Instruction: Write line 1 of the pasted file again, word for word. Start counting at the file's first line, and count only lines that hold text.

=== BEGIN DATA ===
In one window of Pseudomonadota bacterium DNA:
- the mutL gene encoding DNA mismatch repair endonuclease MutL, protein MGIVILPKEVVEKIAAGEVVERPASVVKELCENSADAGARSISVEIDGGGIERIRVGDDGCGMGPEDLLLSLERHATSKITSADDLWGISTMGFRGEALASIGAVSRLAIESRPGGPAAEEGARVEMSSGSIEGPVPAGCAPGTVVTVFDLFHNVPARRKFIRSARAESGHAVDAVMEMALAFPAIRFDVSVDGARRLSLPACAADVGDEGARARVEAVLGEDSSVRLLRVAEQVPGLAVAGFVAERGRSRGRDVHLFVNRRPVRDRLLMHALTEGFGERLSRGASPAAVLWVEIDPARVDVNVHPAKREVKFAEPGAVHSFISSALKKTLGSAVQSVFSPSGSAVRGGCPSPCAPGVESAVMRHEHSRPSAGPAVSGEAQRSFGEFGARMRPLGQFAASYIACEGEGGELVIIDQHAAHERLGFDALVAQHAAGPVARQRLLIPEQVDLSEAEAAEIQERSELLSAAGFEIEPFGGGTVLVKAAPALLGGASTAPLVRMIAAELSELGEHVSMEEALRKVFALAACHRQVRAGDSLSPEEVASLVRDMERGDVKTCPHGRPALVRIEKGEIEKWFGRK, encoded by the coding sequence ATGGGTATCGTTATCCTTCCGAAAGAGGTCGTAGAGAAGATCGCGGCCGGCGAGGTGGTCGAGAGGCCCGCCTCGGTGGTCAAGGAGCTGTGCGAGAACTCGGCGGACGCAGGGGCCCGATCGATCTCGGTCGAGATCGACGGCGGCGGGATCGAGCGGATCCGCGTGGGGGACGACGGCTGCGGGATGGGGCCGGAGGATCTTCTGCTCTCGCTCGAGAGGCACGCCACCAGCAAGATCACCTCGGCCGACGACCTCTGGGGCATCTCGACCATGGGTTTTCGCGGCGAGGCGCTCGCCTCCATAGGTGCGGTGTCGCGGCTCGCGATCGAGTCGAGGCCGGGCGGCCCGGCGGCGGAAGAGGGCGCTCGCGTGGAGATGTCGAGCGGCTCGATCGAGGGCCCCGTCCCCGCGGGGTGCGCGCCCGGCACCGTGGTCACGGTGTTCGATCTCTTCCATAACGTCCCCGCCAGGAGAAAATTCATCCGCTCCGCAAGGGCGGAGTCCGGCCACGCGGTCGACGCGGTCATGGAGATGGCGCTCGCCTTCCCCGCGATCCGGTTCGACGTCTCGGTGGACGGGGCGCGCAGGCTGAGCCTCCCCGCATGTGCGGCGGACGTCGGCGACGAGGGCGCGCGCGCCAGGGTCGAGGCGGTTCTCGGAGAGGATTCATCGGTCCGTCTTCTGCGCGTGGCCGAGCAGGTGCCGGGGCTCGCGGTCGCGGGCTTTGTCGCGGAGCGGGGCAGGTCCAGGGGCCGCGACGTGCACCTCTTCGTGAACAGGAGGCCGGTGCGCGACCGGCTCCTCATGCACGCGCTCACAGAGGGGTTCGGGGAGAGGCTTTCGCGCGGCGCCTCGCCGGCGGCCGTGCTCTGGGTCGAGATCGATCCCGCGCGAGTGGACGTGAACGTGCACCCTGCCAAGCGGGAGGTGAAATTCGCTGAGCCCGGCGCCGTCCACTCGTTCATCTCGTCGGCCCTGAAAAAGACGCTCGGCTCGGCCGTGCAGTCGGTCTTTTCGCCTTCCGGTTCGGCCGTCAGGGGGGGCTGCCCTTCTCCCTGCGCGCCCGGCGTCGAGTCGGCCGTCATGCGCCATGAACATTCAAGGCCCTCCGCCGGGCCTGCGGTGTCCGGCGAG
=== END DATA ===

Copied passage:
In one window of Pseudomonadota bacterium DNA: